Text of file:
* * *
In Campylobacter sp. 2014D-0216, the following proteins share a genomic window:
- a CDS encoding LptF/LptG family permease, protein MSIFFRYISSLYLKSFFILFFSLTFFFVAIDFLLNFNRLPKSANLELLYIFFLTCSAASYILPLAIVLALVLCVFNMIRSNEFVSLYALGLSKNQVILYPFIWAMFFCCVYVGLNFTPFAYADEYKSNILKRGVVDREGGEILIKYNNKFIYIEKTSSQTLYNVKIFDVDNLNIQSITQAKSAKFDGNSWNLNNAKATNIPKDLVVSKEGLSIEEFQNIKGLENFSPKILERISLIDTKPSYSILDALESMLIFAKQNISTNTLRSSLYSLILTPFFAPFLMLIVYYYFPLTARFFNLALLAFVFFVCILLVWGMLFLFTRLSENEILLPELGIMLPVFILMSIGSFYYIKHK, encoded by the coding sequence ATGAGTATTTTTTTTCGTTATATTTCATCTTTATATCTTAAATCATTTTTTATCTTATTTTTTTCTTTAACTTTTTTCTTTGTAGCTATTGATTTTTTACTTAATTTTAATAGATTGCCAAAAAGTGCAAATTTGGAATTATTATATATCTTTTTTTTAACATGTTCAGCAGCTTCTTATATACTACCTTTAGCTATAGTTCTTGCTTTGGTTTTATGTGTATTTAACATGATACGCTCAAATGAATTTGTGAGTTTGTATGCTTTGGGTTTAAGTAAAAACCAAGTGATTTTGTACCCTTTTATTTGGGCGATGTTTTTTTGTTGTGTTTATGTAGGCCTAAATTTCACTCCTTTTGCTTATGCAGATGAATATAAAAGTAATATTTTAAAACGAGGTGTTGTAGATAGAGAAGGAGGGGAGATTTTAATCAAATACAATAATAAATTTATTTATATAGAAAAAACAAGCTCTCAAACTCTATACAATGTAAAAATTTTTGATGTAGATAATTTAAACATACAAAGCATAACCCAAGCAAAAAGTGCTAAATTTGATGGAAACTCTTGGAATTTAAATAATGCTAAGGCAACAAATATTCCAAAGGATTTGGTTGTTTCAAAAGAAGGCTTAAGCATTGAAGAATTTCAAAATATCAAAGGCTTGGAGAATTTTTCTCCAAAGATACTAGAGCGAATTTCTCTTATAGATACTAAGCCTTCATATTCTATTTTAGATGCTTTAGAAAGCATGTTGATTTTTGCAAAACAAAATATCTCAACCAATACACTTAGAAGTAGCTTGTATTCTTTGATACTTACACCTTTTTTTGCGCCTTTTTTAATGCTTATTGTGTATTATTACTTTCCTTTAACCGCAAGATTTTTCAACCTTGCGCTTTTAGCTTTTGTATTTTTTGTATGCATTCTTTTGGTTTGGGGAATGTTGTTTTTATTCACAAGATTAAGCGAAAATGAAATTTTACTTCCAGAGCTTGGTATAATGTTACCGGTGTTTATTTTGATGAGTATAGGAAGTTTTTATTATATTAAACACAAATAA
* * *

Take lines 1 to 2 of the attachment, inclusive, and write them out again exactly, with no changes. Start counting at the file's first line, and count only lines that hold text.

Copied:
In Campylobacter sp. 2014D-0216, the following proteins share a genomic window:
- a CDS encoding LptF/LptG family permease, protein MSIFFRYISSLYLKSFFILFFSLTFFFVAIDFLLNFNRLPKSANLELLYIFFLTCSAASYILPLAIVLALVLCVFNMIRSNEFVSLYALGLSKNQVILYPFIWAMFFCCVYVGLNFTPFAYADEYKSNILKRGVVDREGGEILIKYNNKFIYIEKTSSQTLYNVKIFDVDNLNIQSITQAKSAKFDGNSWNLNNAKATNIPKDLVVSKEGLSIEEFQNIKGLENFSPKILERISLIDTKPSYSILDALESMLIFAKQNISTNTLRSSLYSLILTPFFAPFLMLIVYYYFPLTARFFNLALLAFVFFVCILLVWGMLFLFTRLSENEILLPELGIMLPVFILMSIGSFYYIKHK, encoded by the coding sequence ATGAGTATTTTTTTTCGTTATATTTCATCTTTATATCTTAAATCATTTTTTATCTTATTTTTTTCTTTAACTTTTTTCTTTGTAGCTATTGATTTTTTACTTAATTTTAATAGATTGCCAAAAAGTGCAAATTTGGAATTATTATATATCTTTTTTTTAACATGTTCAGCAGCTTCTTATATACTACCTTTAGCTATAGTTCTTGCTTTGGTTTTATGTGTATTTAACATGATACGCTCAAATGAATTTGTGAGTTTGTATGCTTTGGGTTTAAGTAAAAACCAAGTGATTTTGTACCCTTTTATTTGGGCGATGTTTTTTTGTTGTGTTTATGTAGGCCTAAATTTCACTCCTTTTGCTTATGCAGATGAATATAAAAGTAATATTTTAAAACGAGGTGTTGTAGATAGAGAAGGAGGGGAGATTTTAATCAAATACAATAATAAATTTATTTATATAGAAAAAACAAGCTCTCAAACTCTATACAATGTAAAAATTTTTGATGTAGATAATTTAAACATACAAAGCATAACCCAAGCAAAAAGTGCTAAATTTGATGGAAACTCTTGGAATTTAAATAATGCTAAGGCAACAAATATTCCAAAGGATTTGGTTGTTTCAAAAGAAGGCTTAAGCATTGAAGAATTTCAAAATATCAAAGGCTTGGAGAATTTTTCTCCAAAGATACTAGAGCGAATTTCTCTTATAGATACTAAGCCTTCATATTCTATTTTAGATGCTTTAGAAAGCATGTTGATTTTTGCAAAACAAAATATCTCAACCAATACACTTAGAAGTAGCTTGTATTCTTTGATACTTACACCTTTTTTTGCGCCTTTTTTAATGCTTATTGTGTATTATTACTTTCCTTTAACCGCAAGATTTTTCAACCTTGCGCTTTTAGCTTTTGTATTTTTTGTATGCATTCTTTTGGTTTGGGGAATGTTGTTTTTATTCACAAGATTAAGCGAAAATGAAATTTTACTTCCAGAGCTTGGTATAATGTTACCGGTGTTTATTTTGATGAGTATAGGAAGTTTTTATTATATTAAACACAAATAA